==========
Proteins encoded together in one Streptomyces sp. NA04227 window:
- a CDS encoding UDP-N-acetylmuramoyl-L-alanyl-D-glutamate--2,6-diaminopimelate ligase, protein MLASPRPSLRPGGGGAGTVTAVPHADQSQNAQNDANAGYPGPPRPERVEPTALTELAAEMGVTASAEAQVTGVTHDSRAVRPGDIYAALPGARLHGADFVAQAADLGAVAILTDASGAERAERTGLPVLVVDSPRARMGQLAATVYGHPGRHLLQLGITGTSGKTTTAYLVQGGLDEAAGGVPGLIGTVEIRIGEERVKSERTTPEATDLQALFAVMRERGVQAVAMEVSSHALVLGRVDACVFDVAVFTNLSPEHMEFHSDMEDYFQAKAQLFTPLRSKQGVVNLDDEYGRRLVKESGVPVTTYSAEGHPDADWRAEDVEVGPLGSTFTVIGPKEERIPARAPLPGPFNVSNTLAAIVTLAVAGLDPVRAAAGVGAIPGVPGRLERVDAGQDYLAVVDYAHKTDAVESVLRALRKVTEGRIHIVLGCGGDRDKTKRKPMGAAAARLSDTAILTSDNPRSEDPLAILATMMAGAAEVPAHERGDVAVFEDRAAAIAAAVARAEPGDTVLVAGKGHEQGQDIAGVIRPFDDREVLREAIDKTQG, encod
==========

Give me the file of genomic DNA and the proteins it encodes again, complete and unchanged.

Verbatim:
Proteins encoded together in one Streptomyces sp. NA04227 window:
- a CDS encoding UDP-N-acetylmuramoyl-L-alanyl-D-glutamate--2,6-diaminopimelate ligase, protein MLASPRPSLRPGGGGAGTVTAVPHADQSQNAQNDANAGYPGPPRPERVEPTALTELAAEMGVTASAEAQVTGVTHDSRAVRPGDIYAALPGARLHGADFVAQAADLGAVAILTDASGAERAERTGLPVLVVDSPRARMGQLAATVYGHPGRHLLQLGITGTSGKTTTAYLVQGGLDEAAGGVPGLIGTVEIRIGEERVKSERTTPEATDLQALFAVMRERGVQAVAMEVSSHALVLGRVDACVFDVAVFTNLSPEHMEFHSDMEDYFQAKAQLFTPLRSKQGVVNLDDEYGRRLVKESGVPVTTYSAEGHPDADWRAEDVEVGPLGSTFTVIGPKEERIPARAPLPGPFNVSNTLAAIVTLAVAGLDPVRAAAGVGAIPGVPGRLERVDAGQDYLAVVDYAHKTDAVESVLRALRKVTEGRIHIVLGCGGDRDKTKRKPMGAAAARLSDTAILTSDNPRSEDPLAILATMMAGAAEVPAHERGDVAVFEDRAAAIAAAVARAEPGDTVLVAGKGHEQGQDIAGVIRPFDDREVLREAIDKTQG, encod